Austrian economist Joseph Schumpeter’s 1940s theory of ‘creative destruction’ describes a continuous process where the existing paradigm is destroyed and replaced with the new. The result is innovation.[9] When creative destruction becomes part of our culture, it means that our profession is in a state of continuous innovation. The objective and result of embedding this in our culture is so that we can help more people more effectively more often. To illustrate, it means that when someone creates software that results in lawyers no longer having to spend thousands of hours doing discovery, these lawyers naturally and purposefully move on to pursue the remarkable elsewhere [emphasis author's own].

The problem is…

Yes, and…

How now purple cow?

When lawyers’ jobs are displaced by purple cows, the firm will no longer be able to generate revenue from these fee earners. It would not be profitable for law firms to employ junior lawyers. Engaging in innovation would be akin to sowing the seeds of our destruction.

If you don’t build it, someone else will and the firm’s profit model will take a hit eventually. Instead, what can the firm do to create and move lawyers into new kinds of billable work for which the firm can charge a premium?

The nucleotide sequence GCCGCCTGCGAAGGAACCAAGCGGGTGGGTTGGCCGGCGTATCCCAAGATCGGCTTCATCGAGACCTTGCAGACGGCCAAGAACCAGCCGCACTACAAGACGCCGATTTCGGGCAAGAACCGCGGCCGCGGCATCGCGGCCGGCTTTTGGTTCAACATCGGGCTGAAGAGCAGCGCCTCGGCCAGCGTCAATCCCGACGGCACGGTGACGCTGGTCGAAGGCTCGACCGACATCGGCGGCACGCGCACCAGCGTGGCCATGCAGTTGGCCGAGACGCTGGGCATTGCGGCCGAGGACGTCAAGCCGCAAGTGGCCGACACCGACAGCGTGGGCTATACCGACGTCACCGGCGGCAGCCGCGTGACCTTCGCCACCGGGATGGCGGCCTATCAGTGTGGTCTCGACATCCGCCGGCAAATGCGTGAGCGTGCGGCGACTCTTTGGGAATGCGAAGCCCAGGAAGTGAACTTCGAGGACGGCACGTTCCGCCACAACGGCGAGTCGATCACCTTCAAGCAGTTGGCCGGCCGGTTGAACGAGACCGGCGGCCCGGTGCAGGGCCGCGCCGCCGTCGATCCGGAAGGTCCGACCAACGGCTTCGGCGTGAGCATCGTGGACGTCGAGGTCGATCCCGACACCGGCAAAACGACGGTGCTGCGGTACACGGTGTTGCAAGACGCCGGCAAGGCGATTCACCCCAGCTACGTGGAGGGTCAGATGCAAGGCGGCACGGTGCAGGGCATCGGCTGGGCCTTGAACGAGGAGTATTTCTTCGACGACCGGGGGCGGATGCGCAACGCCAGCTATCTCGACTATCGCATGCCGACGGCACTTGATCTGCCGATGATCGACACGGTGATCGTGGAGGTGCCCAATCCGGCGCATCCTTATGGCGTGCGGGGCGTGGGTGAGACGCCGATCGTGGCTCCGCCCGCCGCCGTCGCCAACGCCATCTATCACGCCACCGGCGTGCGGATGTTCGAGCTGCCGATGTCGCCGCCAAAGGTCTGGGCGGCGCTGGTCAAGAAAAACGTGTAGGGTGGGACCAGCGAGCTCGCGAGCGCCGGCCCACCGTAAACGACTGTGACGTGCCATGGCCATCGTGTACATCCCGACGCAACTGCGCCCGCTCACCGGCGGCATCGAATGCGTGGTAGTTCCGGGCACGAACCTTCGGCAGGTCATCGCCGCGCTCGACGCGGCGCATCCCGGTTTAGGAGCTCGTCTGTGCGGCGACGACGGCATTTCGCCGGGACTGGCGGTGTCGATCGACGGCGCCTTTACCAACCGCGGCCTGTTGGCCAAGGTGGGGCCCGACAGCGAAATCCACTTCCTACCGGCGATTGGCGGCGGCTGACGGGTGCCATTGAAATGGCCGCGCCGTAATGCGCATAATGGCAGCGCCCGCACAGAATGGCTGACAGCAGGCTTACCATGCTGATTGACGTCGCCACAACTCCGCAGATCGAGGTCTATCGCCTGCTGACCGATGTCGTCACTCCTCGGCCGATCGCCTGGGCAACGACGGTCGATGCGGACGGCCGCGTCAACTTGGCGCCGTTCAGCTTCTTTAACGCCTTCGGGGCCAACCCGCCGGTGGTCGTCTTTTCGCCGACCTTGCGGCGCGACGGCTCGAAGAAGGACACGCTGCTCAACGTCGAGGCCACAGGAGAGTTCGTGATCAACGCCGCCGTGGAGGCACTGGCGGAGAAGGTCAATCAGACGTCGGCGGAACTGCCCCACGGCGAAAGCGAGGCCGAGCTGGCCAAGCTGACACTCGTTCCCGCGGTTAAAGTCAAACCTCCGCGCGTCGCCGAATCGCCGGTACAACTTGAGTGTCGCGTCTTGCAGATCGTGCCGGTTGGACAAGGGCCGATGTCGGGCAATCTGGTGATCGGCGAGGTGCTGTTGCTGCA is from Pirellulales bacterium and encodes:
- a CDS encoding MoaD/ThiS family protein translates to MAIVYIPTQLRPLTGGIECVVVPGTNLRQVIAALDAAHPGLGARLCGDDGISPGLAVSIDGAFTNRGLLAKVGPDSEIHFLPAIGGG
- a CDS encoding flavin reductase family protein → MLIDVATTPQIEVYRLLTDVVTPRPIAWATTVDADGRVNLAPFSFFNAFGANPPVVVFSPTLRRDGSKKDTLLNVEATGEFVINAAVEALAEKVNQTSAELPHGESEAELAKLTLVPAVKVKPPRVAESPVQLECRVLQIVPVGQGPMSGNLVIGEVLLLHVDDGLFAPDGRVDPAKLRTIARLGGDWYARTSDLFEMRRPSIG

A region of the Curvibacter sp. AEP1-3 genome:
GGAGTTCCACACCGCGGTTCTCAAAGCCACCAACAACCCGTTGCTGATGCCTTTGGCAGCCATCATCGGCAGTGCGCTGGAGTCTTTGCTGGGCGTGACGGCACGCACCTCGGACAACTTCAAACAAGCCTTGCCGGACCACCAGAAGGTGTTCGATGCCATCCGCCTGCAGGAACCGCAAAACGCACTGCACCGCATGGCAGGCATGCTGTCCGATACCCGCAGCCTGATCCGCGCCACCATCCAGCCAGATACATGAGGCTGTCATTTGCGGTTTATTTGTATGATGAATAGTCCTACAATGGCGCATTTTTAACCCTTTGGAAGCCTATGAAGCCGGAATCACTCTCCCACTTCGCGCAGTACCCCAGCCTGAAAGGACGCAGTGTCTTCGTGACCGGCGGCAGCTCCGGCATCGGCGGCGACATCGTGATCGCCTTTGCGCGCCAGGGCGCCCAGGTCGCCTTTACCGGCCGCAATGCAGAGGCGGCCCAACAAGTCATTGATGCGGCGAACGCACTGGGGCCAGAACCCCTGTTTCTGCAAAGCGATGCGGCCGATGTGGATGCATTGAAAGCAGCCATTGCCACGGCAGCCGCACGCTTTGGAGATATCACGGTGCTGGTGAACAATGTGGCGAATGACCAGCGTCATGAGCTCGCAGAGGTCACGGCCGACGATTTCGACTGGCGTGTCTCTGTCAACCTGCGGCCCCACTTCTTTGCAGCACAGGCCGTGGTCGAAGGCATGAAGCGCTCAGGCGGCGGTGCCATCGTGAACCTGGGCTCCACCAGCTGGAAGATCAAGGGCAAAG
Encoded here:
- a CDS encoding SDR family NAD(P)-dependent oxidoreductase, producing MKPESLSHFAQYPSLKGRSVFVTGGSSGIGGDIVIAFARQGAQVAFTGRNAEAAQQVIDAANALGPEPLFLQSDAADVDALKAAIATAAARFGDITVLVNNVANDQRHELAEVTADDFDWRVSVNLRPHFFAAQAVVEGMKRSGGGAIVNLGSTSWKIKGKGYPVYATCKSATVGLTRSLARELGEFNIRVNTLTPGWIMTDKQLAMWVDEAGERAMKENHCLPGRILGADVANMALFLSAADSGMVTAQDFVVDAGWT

The bell has tolled for the legal profession. The Covid-19 pandemic has imposed further stresses on an already broken profession. As we saw in the 2008 global financial crisis, it is likely there will be fewer law graduate positions for students and less funding for legal aid and the justice system, while lawyers will face lay-offs, salary freezes and pay cuts.

These stresses come on top of a profession that is already battling to stay happy and healthy. Statistics show that the majority of lawyers have suffered from mental health issues.[10] In 2018, the widow of a partner at a top United States law firm wrote an open letter titled 'Big Law Killed My Husband'.[11] Judges too have come out publicly to share their battle with illness caused by overwork.[12] Based on the findings of the IBA’s 2019 report on bullying and sexual harassment, lawyers commonly perpetrate such unacceptable behaviour against each other.[13] And what can one say in response to recent revelations from the High Court of Australia that accounts of sexual harassment by a former Justice towards six female judges’ associates ‘have been believed’?[14]